1. Bill Drafted: Bills start as ideas in the minds of lawmakers and those ideas can be prompted from many different places. The idea is then passed onto the Legislative Reference Bureau and they take the information from the idea and place it into the proper technical jargon used for the writing of bills.
2. Bill Introduced: A bill must be read before the proper legislative body three separate times before it can be passed. All bills must be filed with the Clerk and upon its first filing the bill is assigned a number and read before the legislative body for the first time.
3. Referred to Committee: A bill is reviewed by the Rules Committee and then referred to the committee the Rules Committee deems most appropriate. The Rules Committee is composed of 2 members of the minority party and 3 members of the party in majority
4. Committee Hearing: Once in the proper committee, the billís sponsor explains the legislation and answers questions in front of the committee. A majority vote from the committee is needed for the bill to be considered before the full chamber body. Before the committee votes, concerned groups, members of the public and lobbyists can give testimony in support or opposition of the bill.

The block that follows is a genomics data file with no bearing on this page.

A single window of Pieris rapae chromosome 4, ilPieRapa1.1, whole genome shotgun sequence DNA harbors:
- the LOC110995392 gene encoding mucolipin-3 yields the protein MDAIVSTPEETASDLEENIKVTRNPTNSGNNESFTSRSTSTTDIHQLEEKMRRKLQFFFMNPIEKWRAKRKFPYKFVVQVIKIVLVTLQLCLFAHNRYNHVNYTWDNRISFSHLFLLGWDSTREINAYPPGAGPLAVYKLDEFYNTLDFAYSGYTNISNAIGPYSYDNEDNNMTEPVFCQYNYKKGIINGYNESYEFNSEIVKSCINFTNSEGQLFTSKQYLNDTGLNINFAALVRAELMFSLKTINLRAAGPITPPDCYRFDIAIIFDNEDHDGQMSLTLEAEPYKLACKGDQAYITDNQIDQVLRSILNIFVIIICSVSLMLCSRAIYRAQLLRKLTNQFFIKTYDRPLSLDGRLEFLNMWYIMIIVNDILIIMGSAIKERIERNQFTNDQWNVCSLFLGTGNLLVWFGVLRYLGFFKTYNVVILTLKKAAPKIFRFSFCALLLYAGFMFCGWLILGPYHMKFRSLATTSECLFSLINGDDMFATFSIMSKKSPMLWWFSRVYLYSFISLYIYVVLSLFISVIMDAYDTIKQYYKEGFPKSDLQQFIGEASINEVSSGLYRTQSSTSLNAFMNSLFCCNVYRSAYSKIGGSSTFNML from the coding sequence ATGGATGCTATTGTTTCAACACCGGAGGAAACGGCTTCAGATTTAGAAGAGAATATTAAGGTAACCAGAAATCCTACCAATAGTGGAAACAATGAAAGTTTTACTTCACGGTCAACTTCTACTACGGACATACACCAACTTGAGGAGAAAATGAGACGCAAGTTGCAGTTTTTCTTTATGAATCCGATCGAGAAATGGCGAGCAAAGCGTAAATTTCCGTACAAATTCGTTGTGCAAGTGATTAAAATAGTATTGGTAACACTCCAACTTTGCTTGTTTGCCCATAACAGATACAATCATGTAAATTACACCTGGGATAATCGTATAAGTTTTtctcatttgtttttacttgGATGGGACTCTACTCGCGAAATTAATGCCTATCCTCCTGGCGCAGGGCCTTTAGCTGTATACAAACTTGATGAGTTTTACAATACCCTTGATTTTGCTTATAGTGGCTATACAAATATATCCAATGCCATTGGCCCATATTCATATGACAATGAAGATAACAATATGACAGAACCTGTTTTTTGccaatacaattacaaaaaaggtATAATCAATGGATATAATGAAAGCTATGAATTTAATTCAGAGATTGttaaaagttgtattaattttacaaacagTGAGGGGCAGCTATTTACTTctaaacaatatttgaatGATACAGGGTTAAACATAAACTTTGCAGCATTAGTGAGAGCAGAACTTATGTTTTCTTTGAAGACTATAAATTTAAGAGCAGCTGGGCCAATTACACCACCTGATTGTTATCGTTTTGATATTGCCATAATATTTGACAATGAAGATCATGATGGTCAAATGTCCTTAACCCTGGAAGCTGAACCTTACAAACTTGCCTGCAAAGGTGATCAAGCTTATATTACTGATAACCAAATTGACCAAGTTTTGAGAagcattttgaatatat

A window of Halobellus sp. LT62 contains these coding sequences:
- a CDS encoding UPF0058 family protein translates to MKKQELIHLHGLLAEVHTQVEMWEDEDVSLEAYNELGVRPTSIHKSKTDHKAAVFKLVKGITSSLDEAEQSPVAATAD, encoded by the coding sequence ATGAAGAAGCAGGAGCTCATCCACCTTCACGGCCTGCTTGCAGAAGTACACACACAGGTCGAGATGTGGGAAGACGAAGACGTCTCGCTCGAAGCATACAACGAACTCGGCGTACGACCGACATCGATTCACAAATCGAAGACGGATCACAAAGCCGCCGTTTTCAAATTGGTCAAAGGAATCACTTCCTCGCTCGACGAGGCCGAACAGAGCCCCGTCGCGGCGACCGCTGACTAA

5. Second Reading: Out of committee the bill is read a second time in front of the proper chamber. At this time amendments may still be added.
6. Third Reading: For the third and last time the bill is read before the full chamber body. The sponsor then explains the bill and fields any questions asked by members. When all debate is completed voting commences on the bill with a simple majority needed for the bill to pass (30 in the Senate, 60 in the House). Bills approved in one chamber then must move to the other chamber were they undergo the same steps.
7. Second Chamber: If the bill is approved with no changes in the second chamber, its next stop is the Governorís desk. If any amendments have been added to the bill by the second chamber before passing it, the bill returns to the first chamber, were it originated, were a vote is held to see if the chamber concurs or agrees with the amendment. If chamber does concur, the bill has passed in both chambers and is placed before the Governor.
8. GovernorĻs Action: By right of the State Constitution the Governor may either place the bill into law by signing it, veto the bill and send it back to the chambers with recommendations for changes, or veto it absolutely.
9. New Law: A bill becomes law with the Governorís signature. If vetoed, the bill may still become law if and when both chambers vote by two-third majorities to override the Governorís veto.